Therefore, parents should be involved in the study of the injury. But sometimes they can be very traumatized, frightened. In such cases, the psychotherapist or psychiatrist should also work with the parents.


According to the guide to statistics and diagnosis of mental disorders, the following main diagnostic criteria for PTSD are identified:

  • Traumatic experience.
  • Recurrence of traumatic events: depressing memories or dreams associated with trauma, dissociative reactions in which a person feels or acts as if the traumatic events are happening again, strong emotional or physiological reactions when reminded of traumatic events.
  • Trying to avoid depressing memories, thoughts, or feelings about traumatic events.
  • Negative changes in thoughts and moods: inability to remember important aspects of traumatic events, persistent distorted thoughts about the causes and consequences of traumatic events, yourself, others or the world. There may be negative attitudes such as "I'm guilty", "If it weren't for me, it wouldn't be", "No one can be trusted", "Life is dangerous".
  • Significant decrease in interest or participation in significant activities and inability to experience positive emotions.
  • Feelings of alienation or alienation from others.
  • Excitability and reactivity (irritability, outbursts of anger, risky behavior, excessive alertness, sleep disturbances). In addition, children often have bodily reactions. There may be indigestion: diarrhea, constipation, vomiting.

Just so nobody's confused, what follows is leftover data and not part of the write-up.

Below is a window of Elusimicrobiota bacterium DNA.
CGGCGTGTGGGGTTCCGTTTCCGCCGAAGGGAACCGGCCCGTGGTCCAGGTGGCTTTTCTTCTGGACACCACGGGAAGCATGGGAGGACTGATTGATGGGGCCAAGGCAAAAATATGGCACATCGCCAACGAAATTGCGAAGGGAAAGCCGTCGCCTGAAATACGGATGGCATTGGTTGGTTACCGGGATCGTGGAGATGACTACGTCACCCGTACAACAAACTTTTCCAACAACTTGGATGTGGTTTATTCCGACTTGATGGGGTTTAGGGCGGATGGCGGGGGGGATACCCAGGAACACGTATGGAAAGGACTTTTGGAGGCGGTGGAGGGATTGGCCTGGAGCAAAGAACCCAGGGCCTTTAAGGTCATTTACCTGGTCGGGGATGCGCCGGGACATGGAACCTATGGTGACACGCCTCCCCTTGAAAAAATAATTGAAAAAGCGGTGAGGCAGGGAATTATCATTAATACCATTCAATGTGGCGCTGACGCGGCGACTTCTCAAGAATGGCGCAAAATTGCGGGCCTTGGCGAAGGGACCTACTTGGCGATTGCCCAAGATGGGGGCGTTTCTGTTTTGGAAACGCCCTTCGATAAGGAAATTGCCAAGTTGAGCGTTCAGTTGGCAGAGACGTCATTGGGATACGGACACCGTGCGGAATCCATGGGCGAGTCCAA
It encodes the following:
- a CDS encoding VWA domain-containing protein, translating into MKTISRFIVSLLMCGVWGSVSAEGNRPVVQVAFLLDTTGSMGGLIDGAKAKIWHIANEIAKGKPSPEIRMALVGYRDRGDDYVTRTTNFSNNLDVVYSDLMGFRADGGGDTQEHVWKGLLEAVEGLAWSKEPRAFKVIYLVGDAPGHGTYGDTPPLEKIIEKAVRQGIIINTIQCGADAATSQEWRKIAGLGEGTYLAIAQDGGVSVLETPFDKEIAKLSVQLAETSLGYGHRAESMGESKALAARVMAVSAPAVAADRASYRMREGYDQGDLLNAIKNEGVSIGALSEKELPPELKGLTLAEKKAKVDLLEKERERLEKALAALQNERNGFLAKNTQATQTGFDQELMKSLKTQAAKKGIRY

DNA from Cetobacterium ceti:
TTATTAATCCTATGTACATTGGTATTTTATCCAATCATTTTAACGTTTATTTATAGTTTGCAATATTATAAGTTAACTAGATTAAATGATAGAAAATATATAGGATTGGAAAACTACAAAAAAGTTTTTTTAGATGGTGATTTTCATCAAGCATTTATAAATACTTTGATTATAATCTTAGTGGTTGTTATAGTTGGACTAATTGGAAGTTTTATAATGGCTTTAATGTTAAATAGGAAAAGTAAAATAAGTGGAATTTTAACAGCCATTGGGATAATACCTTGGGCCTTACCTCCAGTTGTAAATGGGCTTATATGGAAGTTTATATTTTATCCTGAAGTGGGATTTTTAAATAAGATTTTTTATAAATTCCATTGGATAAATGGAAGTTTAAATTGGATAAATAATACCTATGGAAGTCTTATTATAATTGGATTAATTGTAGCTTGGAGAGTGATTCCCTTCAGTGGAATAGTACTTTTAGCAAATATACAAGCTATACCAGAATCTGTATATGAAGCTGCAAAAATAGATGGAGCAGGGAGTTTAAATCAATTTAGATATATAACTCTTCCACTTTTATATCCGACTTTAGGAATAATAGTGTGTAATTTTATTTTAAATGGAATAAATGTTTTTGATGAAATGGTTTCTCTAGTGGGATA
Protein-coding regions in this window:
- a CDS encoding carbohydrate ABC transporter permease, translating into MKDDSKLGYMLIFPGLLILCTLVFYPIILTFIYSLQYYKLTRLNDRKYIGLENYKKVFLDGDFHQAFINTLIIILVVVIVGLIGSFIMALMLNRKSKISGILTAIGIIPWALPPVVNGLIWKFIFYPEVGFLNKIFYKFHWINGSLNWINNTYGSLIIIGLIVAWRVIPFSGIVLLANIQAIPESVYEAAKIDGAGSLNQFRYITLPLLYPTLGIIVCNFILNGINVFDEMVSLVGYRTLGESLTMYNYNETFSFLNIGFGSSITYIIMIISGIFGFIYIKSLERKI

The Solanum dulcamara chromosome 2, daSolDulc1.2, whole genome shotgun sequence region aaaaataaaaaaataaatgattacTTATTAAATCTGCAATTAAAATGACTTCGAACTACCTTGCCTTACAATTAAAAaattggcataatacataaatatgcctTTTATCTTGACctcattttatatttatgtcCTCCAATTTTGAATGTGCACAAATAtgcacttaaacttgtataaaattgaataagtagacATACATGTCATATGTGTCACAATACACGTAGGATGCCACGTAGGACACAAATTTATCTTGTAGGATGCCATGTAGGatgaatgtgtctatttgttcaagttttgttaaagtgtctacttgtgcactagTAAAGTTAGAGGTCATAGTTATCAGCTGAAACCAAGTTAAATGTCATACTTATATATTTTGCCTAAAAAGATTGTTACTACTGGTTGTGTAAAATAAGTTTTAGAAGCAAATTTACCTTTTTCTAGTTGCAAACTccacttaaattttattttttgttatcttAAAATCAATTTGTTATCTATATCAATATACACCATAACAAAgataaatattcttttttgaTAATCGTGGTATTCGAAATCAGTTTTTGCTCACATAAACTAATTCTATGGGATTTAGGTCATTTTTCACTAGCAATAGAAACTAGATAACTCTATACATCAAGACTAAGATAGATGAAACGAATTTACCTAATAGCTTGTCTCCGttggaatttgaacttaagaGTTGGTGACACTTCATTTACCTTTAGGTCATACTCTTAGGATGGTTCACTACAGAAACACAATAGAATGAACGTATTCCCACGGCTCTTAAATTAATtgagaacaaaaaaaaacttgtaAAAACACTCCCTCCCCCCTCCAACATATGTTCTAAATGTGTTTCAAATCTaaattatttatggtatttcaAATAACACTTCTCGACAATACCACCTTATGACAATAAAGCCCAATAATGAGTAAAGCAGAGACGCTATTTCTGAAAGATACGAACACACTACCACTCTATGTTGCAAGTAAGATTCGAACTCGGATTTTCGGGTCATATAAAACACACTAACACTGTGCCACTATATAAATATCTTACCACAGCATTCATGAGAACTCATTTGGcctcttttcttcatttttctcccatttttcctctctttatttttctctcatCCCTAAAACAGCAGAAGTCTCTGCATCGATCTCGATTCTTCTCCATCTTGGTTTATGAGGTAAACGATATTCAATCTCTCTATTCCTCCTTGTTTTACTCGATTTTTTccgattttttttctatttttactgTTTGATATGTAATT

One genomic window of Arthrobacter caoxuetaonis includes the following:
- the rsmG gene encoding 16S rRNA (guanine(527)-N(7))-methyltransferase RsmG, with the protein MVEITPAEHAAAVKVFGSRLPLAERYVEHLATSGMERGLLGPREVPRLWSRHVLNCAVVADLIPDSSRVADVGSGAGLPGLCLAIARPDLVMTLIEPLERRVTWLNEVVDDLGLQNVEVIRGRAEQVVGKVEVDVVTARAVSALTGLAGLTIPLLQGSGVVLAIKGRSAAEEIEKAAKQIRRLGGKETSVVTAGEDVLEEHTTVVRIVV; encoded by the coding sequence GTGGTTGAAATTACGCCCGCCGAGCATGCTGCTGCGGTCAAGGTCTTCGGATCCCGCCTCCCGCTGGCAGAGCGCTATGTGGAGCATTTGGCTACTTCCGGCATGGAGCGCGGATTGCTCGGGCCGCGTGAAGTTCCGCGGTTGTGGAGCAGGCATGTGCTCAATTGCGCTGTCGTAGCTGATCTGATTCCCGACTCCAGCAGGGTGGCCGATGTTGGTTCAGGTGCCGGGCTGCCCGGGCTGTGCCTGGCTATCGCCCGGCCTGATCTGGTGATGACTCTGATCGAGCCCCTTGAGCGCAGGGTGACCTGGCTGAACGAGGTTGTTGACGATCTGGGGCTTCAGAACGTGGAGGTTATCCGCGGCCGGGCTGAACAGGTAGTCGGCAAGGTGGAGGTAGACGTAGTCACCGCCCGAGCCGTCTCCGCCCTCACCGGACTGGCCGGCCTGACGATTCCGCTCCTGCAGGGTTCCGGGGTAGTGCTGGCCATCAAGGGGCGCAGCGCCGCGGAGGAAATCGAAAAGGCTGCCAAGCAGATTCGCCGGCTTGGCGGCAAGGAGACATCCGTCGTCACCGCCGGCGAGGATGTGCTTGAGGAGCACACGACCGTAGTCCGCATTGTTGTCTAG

œFor example, I worked with a boy who had to take medication every 2 weeks and before taking the pills, he felt sick. He vomited, his stomach hurt. Eventually, the problem was resolved psychotherapeutically.

This pill meant for the boy that he was very ill and had to take it. This is a stress response of the body. The boy knew that there were side effects from the pill, the brain "told" that he would be sick - and he felt bad before taking the pill.

Common somatic problems associated with trauma and stress are irritable bowel syndrome and overactive bladder syndrome. Both are treated psychotherapeutically.

œHowever, according to statistics, only about 30% of people who have survived injuries will have artical-traumatic symptoms. And about 30% of these 30% will develop PTSD, which will require professional help to overcome. The rest will recover on their own or with the support of relatives. In fact, they will achieve that the almond-shaped body will not be triggered when something resembles an injury.

There are two groups of factors that determine whether a person will overcome the injury himself:

  1. This is a person's internal resources, an opportunity to overcome stress. For example, people who, for example, have experienced childhood violence and rejection are more likely to develop PTSD. Their nervous system works in such a way that the injury is easy to "come in". In addition, they may already have high levels of cortisol, an increased response to stressors.
  2. Social support, safe social environment, people create an opportunity to speak, do not ask to forget, do not say: "Other people are worse", "Everyone experienced this".


œCurrently, one of the popular areas of research is the study of artical-traumatic growth. That is, the process in which a person not only recovered from an injury, but also acquired such worldview changes and skills that made him stronger, more mobile, formed a kind of confidence like "Whatever happens, I will survive, I will overcome everything, people who have been injured, recovered and grown are in a better position than those who have not been injured. Because in the situation of the next trauma they will know how to survive, how to recover, how to take care of themselves, how to ask for and receive help, to support others. They have strategies on how to live, survive and recover in difficult conditions.